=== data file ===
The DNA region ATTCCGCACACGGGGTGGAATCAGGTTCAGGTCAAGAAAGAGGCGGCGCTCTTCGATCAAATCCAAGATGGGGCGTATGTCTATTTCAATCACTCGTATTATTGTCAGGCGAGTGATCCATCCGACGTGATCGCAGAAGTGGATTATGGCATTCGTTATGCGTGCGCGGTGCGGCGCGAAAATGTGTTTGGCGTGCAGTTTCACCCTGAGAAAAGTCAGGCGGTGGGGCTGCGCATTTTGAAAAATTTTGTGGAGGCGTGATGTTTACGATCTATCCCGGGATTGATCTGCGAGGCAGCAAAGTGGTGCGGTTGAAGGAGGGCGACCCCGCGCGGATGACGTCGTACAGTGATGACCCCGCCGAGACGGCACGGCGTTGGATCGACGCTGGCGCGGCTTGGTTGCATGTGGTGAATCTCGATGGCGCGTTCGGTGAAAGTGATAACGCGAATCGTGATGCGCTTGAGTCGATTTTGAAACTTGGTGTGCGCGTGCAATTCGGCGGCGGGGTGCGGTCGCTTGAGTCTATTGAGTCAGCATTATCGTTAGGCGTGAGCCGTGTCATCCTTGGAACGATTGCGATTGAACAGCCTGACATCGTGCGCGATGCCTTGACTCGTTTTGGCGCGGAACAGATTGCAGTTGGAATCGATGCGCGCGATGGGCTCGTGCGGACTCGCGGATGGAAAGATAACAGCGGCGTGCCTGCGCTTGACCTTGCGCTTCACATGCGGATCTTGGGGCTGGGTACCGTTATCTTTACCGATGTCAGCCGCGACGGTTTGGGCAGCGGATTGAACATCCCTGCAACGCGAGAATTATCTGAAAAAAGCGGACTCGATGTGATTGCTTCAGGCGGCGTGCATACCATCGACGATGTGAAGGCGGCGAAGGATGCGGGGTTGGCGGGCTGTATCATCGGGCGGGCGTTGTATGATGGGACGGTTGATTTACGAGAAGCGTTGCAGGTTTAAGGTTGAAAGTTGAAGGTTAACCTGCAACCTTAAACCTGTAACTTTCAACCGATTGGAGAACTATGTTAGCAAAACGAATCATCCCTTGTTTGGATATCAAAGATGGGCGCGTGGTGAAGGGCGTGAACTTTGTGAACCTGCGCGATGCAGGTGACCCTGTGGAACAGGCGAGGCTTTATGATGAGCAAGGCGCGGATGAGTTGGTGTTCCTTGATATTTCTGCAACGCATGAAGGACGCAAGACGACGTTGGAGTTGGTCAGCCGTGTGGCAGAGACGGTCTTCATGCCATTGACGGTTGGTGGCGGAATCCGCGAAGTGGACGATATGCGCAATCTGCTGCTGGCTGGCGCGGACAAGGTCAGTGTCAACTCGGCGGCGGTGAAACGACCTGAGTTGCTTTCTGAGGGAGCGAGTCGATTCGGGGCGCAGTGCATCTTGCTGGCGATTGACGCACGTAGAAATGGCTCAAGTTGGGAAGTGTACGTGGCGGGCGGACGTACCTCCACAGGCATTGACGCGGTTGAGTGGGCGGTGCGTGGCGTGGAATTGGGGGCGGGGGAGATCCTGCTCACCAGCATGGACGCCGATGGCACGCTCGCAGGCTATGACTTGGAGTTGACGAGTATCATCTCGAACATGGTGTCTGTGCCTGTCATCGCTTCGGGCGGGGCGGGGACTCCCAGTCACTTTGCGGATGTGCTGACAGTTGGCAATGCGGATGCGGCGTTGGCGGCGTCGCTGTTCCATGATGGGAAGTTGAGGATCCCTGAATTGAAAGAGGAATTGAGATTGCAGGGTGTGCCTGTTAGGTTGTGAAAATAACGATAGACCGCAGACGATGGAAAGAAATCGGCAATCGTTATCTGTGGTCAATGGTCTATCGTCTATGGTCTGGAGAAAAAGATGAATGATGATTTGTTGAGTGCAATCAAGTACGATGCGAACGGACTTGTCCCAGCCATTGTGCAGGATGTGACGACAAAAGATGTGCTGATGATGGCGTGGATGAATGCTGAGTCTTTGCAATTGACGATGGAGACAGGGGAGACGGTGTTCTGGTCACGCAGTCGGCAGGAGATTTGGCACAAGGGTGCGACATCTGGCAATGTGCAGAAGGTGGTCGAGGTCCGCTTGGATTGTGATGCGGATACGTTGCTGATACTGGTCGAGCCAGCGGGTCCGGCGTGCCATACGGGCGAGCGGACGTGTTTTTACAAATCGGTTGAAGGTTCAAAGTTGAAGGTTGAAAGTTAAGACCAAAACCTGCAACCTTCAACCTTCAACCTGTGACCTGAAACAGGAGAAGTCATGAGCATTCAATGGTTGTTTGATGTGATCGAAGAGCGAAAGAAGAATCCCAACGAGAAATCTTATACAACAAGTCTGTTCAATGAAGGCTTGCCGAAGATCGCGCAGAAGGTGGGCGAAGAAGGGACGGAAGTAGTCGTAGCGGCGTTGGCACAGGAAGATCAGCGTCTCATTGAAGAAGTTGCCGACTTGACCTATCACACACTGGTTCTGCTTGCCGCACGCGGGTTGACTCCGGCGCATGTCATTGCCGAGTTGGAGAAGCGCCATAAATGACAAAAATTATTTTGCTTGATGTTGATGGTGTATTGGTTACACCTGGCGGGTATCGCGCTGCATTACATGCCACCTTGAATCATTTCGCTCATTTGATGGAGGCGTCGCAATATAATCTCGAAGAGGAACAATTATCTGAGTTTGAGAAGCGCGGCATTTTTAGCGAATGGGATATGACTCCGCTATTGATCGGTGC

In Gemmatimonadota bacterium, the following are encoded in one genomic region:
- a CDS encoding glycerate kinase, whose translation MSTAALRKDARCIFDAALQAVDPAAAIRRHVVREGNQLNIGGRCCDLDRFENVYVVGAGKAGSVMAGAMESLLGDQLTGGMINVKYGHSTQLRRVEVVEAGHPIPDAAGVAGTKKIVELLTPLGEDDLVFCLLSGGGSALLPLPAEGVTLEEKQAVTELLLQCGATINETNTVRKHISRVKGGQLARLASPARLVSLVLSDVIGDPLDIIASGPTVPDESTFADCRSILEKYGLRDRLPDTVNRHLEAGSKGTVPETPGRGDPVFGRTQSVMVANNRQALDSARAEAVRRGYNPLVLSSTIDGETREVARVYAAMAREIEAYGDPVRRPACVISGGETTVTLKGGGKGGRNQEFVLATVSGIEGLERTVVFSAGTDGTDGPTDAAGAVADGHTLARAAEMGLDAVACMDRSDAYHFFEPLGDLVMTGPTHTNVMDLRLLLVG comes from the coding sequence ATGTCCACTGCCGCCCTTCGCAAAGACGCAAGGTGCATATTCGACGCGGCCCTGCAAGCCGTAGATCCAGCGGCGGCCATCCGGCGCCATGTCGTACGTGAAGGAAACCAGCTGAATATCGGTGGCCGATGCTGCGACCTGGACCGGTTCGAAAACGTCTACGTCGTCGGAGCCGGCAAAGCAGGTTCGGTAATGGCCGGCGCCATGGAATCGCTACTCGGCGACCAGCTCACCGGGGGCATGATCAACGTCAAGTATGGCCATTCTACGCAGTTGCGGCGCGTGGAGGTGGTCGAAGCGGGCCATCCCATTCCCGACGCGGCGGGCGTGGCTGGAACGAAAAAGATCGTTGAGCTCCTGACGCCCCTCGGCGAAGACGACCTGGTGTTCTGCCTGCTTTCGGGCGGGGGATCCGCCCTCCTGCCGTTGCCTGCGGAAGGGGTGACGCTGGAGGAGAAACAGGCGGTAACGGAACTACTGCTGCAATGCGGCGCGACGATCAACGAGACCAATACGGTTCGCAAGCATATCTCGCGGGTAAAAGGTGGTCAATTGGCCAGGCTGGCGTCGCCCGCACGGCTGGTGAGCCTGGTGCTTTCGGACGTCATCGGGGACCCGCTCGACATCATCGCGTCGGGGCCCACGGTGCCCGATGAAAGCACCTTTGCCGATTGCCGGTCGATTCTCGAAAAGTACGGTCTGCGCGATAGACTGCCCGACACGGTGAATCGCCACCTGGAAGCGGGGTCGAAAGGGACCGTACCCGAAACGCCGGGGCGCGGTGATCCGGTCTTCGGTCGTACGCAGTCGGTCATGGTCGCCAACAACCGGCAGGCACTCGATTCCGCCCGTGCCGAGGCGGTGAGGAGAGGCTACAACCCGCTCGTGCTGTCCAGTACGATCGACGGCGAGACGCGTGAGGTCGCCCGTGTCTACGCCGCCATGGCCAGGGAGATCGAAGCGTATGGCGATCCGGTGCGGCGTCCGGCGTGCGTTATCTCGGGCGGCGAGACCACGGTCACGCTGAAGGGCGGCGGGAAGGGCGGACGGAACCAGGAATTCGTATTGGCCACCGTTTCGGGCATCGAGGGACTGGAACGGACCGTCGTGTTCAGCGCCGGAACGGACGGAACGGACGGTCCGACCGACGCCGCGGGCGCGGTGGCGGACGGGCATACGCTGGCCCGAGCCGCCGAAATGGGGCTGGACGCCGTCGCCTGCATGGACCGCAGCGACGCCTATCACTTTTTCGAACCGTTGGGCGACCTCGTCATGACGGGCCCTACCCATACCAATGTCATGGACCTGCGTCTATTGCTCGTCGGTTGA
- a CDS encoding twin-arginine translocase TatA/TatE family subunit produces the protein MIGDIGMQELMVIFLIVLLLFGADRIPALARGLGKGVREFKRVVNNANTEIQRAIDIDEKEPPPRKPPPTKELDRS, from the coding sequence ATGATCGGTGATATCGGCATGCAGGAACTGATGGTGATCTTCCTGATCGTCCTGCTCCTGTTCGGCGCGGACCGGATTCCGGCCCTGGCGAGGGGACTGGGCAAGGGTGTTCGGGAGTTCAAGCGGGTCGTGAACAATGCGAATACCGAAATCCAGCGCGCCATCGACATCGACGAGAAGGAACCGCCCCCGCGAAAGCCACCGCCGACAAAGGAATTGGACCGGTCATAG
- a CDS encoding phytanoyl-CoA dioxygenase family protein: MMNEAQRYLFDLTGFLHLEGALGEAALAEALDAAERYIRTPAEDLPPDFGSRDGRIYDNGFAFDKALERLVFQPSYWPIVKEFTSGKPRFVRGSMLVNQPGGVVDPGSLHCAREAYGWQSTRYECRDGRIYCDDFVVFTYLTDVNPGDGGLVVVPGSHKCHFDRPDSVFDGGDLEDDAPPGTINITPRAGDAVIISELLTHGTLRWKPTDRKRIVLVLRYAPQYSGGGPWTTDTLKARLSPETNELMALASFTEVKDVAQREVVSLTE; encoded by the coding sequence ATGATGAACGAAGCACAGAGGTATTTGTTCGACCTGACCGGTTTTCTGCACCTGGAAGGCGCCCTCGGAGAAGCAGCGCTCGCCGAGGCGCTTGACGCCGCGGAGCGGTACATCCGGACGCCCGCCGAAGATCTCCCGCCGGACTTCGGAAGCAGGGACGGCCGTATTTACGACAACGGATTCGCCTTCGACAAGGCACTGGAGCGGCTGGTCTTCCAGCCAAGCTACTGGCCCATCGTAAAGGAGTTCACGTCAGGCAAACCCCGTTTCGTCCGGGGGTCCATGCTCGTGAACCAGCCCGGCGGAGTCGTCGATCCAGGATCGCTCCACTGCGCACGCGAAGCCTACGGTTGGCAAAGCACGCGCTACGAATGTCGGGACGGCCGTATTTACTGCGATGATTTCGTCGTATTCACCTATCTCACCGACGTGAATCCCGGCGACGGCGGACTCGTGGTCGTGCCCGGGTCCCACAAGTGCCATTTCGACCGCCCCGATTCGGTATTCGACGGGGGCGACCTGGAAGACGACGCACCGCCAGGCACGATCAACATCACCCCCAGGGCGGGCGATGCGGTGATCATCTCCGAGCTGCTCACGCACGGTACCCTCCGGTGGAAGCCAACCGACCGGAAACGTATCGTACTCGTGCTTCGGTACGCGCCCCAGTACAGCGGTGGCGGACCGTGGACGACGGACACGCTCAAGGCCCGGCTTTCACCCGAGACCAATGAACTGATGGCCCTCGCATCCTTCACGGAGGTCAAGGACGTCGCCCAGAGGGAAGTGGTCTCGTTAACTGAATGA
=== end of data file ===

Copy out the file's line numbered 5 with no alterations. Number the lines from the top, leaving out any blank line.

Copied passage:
- a CDS encoding phytanoyl-CoA dioxygenase family protein: MMNEAQRYLFDLTGFLHLEGALGEAALAEALDAAERYIRTPAEDLPPDFGSRDGRIYDNGFAFDKALERLVFQPSYWPIVKEFTSGKPRFVRGSMLVNQPGGVVDPGSLHCAREAYGWQSTRYECRDGRIYCDDFVVFTYLTDVNPGDGGLVVVPGSHKCHFDRPDSVFDGGDLEDDAPPGTINITPRAGDAVIISELLTHGTLRWKPTDRKRIVLVLRYAPQYSGGGPWTTDTLKARLSPETNELMALASFTEVKDVAQREVVSLTE; encoded by the coding sequence ATGATGAACGAAGCACAGAGGTATTTGTTCGACCTGACCGGTTTTCTGCACCTGGAAGGCGCCCTCGGAGAAGCAGCGCTCGCCGAGGCGCTTGACGCCGCGGAGCGGTACATCCGGACGCCCGCCGAAGATCTCCCGCCGGACTTCGGAAGCAGGGACGGCCGTATTTACGACAACGGATTCGCCTTCGACAAGGCACTGGAGCGGCTGGTCTTCCAGCCAAGCTACTGGCCCATCGTAAAGGAGTTCACGTCAGGCAAACCCCGTTTCGTCCGGGGGTCCATGCTCGTGAACCAGCCCGGCGGAGTCGTCGATCCAGGATCGCTCCACTGCGCACGCGAAGCCTACGGTTGGCAAAGCACGCGCTACGAATGTCGGGACGGCCGTATTTACTGCGATGATTTCGTCGTATTCACCTATCTCACCGACGTGAATCCCGGCGACGGCGGACTCGTGGTCGTGCCCGGGTCCCACAAGTGCCATTTCGACCGCCCCGATTCGGTATTCGACGGGGGCGACCTGGAAGACGACGCACCGCCAGGCACGATCAACATCACCCCCAGGGCGGGCGATGCGGTGATCATCTCCGAGCTGCTCACGCACGGTACCCTCCGGTGGAAGCCAACCGACCGGAAACGTATCGTACTCGTGCTTCGGTACGCGCCCCAGTACAGCGGTGGCGGACCGTGGACGACGGACACGCTCAAGGCCCGGCTTTCACCCGAGACCAATGAACTGATGGCCCTCGCATCCTTCACGGAGGTCAAGGACGTCGCCCAGAGGGAAGTGGTCTCGTTAACTGAATGA